Western companies have buybacks that only reward shareholders here and now; the East actually spends capex to invest into the future. Case in point: today's "holy grail" gas deal announcement, which in addition to generation hundreds of billions in externalities for both countries over the next three decades will result in an immediate and accretive boost to GDP, to the tune of $55 billion for Russia and $20 billion for Beijing.
Russia will invest $55 billion in gas exploration and pipeline construction to China, while Beijing will give roughly $20 bln to Moscow as part of the 30-year gas supply agreement, President Vladimir Putin said on Wednesday.
And incidentally we are not joking when we say that the New Normal is one in which the west spends on buybacks while the east spends on growth. Here is Goldman explaining just this back in february.
Economic recovery should equal a capex recovery; that is indeed one of the key defining characteristics of the recovery phase of a business cycle. Yet we believe that “this time will be different”, certainly for developed market-based companies. Why? A combination of structural, cyclical and technological changes suggest to us that the need for capex will be lower going forward, one of the key reasons why we are cautious on capital goods.
Things are getting smaller, faster, lighter…
Ceteris paribus you need a big machine to make a big and heavy widget and a small machine to make a small and light widget; and a big machine generally demands a bigger investment than a small one. This may seem trivial, but as miniaturisation gathers pace you need less powerful motors, less space, a smaller truck to transport it around, less material to build it and much more – all with negative implications across the capex chain. In conjunction with miniaturisation machines are getting faster. A robot today can make more widgets than it could yesterday.
…until they disappear all together
The lightest and smallest widgets of them all are the ones that are now entirely virtual. As recently as the last up-cycle in 2003-2006, some companies invested capex building plants that made CDs, DVDs, video games, sat navs, maps, time tables and much more, that we now largely use our smartphones/tablets for. While capex will continue to be invested to produce our smart phones/tablets, it is difficult to envisage how it will compensate for the increasing number of goods that are becoming virtual.
Capex will be spent elsewhere…in Asia
While all capex counts, the capex we typically focus on is the that spent by listed companies in general, and listed DM companies in particular. However, the global supply chain looks very different today than it did only 10 year ago. Everything from electric components to steel is being sourced from non-DM companies, often not listed, and many of them based in China and other parts of Asia. This trend is particularly strong within tech, where Asian companies dominate the capex-intensive part of the value chain. However, myriad small Asian companies play an important part in the supply chain of many non-tech DM companies. And often, the part of the value chain that is being outsourced is the most capex-intensive part, such as producing raw materials or semiconductors, reducing both the cyclicality and the need for capex by DM-listed companies.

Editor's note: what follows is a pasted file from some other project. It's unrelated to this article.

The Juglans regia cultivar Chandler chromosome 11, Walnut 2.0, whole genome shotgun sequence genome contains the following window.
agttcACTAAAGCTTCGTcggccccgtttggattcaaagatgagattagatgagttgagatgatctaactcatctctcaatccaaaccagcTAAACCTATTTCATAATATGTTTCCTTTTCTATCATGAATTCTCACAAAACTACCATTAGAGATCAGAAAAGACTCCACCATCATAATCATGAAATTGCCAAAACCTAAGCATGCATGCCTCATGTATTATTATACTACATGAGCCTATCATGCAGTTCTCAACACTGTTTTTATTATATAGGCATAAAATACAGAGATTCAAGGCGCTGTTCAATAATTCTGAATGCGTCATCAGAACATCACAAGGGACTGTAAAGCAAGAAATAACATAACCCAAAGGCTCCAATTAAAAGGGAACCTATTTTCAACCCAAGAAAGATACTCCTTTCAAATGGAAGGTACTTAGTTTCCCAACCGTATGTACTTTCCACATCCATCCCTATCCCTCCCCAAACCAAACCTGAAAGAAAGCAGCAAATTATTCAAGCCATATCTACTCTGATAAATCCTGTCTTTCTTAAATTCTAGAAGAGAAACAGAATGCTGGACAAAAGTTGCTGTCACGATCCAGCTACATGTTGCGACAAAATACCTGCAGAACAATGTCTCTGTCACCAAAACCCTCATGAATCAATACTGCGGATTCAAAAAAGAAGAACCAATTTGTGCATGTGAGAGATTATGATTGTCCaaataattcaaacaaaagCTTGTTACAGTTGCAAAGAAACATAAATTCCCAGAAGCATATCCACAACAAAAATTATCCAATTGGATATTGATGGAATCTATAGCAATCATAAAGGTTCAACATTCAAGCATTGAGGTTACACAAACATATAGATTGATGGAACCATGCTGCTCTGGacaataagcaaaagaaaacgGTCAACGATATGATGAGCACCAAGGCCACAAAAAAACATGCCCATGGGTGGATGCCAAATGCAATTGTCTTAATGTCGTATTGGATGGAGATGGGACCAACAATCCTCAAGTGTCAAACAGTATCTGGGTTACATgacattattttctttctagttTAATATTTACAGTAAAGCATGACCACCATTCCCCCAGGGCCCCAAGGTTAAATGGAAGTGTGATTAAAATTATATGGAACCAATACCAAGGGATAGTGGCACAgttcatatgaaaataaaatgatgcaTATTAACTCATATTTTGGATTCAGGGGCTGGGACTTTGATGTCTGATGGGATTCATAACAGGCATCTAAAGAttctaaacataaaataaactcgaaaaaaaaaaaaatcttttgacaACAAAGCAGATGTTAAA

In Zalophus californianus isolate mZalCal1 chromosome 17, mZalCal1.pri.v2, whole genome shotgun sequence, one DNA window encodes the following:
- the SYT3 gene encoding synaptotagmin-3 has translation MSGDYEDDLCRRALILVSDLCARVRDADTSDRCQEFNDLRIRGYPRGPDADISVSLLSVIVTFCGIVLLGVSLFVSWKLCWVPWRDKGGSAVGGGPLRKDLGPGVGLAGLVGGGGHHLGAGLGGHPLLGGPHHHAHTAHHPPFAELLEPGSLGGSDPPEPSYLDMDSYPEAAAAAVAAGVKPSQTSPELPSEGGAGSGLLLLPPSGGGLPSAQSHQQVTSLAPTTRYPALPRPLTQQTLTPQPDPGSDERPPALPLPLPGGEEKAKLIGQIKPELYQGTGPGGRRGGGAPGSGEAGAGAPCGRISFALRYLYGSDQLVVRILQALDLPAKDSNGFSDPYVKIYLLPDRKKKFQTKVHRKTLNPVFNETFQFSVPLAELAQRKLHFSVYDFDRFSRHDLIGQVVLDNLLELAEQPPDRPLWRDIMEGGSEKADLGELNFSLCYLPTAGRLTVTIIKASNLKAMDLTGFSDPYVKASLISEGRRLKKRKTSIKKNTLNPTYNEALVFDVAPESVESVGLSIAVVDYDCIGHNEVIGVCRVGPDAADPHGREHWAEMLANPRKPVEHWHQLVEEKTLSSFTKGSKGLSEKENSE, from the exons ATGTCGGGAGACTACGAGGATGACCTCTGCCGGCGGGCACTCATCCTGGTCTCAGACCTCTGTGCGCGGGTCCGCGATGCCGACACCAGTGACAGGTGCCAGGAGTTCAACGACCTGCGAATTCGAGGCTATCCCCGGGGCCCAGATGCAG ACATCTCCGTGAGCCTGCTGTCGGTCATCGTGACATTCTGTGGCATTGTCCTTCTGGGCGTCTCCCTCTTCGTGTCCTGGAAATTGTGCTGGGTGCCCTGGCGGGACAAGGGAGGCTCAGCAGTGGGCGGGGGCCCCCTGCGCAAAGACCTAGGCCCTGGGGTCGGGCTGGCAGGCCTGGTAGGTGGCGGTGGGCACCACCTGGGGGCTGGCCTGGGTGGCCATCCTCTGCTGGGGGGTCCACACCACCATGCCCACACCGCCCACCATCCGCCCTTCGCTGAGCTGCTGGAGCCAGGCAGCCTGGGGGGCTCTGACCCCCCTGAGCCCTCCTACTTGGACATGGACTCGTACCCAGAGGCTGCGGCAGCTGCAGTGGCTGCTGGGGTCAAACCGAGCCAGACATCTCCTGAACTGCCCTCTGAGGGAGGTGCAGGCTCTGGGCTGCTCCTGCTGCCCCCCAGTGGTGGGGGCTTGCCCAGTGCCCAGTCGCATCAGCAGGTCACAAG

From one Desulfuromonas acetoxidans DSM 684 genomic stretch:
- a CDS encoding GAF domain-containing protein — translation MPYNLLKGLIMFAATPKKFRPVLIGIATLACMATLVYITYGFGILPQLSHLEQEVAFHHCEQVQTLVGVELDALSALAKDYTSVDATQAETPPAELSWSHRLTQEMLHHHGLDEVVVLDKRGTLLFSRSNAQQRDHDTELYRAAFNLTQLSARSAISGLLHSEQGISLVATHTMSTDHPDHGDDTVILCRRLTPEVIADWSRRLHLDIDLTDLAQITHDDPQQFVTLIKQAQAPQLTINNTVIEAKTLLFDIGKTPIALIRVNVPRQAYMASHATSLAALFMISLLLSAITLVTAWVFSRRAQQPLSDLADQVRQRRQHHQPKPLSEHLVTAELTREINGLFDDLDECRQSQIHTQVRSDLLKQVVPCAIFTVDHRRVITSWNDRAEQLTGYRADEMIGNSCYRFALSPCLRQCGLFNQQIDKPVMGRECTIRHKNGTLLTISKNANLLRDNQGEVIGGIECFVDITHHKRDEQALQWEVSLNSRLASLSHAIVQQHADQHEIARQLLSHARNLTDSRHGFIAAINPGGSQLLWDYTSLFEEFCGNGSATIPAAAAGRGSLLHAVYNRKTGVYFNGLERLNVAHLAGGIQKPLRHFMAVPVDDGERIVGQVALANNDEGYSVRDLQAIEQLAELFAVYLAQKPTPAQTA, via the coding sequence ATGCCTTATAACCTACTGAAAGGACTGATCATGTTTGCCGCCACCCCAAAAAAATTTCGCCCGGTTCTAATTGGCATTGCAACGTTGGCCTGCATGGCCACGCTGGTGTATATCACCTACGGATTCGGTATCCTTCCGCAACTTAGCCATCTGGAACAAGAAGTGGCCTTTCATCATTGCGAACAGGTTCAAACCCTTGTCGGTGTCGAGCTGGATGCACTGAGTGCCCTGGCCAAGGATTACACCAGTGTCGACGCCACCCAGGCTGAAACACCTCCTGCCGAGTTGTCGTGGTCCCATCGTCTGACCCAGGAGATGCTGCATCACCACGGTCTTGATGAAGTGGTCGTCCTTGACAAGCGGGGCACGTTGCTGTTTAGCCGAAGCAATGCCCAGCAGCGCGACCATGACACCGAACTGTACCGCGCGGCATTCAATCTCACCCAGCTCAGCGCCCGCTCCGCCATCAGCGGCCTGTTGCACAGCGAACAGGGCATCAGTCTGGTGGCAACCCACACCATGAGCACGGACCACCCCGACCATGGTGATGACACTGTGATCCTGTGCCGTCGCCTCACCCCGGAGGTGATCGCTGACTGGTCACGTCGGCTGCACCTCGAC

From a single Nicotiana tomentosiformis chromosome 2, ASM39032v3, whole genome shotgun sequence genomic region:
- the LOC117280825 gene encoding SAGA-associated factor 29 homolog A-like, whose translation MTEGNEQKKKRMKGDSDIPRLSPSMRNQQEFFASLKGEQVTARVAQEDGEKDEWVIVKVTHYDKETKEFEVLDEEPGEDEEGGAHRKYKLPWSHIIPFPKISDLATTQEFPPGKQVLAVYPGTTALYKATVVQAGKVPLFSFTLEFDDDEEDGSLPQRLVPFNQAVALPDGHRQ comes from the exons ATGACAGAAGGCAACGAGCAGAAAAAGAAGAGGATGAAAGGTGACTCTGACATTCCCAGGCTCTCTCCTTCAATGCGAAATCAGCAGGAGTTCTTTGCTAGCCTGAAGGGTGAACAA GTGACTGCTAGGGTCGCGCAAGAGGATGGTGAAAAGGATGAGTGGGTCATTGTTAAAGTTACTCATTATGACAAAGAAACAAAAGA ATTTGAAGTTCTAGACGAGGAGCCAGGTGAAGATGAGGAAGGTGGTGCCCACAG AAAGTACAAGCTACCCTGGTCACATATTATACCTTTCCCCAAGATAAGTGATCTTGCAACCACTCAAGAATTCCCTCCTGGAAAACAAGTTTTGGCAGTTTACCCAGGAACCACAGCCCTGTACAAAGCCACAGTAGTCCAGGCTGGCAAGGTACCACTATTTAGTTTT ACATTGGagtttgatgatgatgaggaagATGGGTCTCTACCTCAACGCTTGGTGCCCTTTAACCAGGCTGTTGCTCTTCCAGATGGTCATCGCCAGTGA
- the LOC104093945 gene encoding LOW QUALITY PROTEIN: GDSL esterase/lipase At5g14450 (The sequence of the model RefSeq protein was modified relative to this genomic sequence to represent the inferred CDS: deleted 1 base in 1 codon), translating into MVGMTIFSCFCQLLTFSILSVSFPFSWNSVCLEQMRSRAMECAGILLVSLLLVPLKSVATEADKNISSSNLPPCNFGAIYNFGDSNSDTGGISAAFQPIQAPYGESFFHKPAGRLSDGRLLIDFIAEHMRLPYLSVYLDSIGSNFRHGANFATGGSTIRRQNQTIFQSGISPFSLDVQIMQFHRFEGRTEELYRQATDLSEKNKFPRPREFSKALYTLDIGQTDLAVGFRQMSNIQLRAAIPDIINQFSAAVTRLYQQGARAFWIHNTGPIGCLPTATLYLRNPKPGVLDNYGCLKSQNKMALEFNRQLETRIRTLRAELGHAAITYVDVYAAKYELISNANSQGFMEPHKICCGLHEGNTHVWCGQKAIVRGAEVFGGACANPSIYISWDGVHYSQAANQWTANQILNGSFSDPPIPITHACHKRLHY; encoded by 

…and by states and private companies
The Chinese State Grid Corporation spent c.US$60 bn in 2012 and China Railway Corporation spent over US$100 bn. To put this into context, the 2,200 European non-resource companies GS covers spent in aggregate €250 bn. Over the last decade, FAI has increased by a factor of 2.5x in EMs while it has increased by only 10% in DMs. This has increased the proportion of capex spent by SOEs in a number of industries such as resources, transport and power generation and T&D. All capex counts, but this capex will not show up in the cash flow statements of the companies in our coverage, and we expect a declining slice to show up in the P&Ls of our capital goods coverage.
Too much was spent in the last up-cycle
The last cycle saw many booming end-markets: mining, power generation, shipping, O&G and Chinese construction among many growing 3x+. We do not expect this up-cycle to contain any booms, and see several of the preceding end-markets continuing (or entering) multi-year declines. At the core of our view is the long asset life of many of the capital goods sold into the booming end-markets of the last decade. This lends itself to multi-decade investment cycles. The 20-year decline in transmission and power generation capex in the US (early 1970s to late 1990s) provides a sobering example. We now believe that several end-markets are close to, or past, their peak. Of the five mentioned above, it is only O&G where we still expect growth, albeit at a substantially lower level.